Tibialis posterior reconstruction involves using another tendon in your foot as a substitute for the damaged tibialis posterior (TP). It is used to treat tibialis posterior tendon dysfunction and as part of flat foot reconstruction surgery.
In most cases, the tendon transferred to where the normal TP is found is called flexor digitorum longus (FDL), which normally helps to bend your toes. Transferring the FDL to substitute the TP tendon does not usually cause problems, and you should still be able to bend your toes.
However, the tendon transfer alone is not strong enough to support your foot arch. To help the newly transferred tendon to work effectively, the operation is usually performed alongside a calcaneal osteotomy where the surgeon makes a cut in the heel bone to reposition it, fixing it in place with a metal screw. Repositioning the heel bone helps improve support to the arch of your foot.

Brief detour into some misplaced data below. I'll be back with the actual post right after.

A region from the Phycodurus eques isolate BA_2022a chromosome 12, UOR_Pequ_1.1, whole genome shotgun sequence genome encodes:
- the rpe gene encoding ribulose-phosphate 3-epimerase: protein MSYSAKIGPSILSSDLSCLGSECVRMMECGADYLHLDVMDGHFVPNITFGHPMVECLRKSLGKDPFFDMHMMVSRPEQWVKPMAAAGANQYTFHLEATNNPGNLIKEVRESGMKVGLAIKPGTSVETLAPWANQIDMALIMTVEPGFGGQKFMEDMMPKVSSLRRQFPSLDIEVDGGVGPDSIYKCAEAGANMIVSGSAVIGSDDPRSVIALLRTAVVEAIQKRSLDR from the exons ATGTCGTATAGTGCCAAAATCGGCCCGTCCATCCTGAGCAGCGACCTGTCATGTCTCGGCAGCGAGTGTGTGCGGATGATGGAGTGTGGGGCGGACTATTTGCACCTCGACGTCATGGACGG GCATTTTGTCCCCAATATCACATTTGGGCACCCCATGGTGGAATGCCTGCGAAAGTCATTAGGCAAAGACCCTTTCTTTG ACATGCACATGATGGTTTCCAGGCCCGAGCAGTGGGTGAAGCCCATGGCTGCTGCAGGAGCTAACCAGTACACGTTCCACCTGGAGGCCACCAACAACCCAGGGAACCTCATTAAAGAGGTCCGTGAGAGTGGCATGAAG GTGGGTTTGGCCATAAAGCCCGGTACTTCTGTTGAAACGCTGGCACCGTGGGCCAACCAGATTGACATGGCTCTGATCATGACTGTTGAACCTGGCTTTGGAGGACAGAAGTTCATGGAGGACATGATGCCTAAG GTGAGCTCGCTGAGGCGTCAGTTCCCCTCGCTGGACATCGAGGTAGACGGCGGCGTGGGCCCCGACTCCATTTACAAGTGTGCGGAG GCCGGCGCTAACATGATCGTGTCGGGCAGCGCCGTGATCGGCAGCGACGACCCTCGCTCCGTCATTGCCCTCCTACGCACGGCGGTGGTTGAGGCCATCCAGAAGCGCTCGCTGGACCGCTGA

Important:This information is only a guideline to help you understand your treatment and what to expect. Everyone is different and your rehabilitation may be quicker or slower than other people’s. Please contact us for advice if you’re worried about any aspect of your health or recovery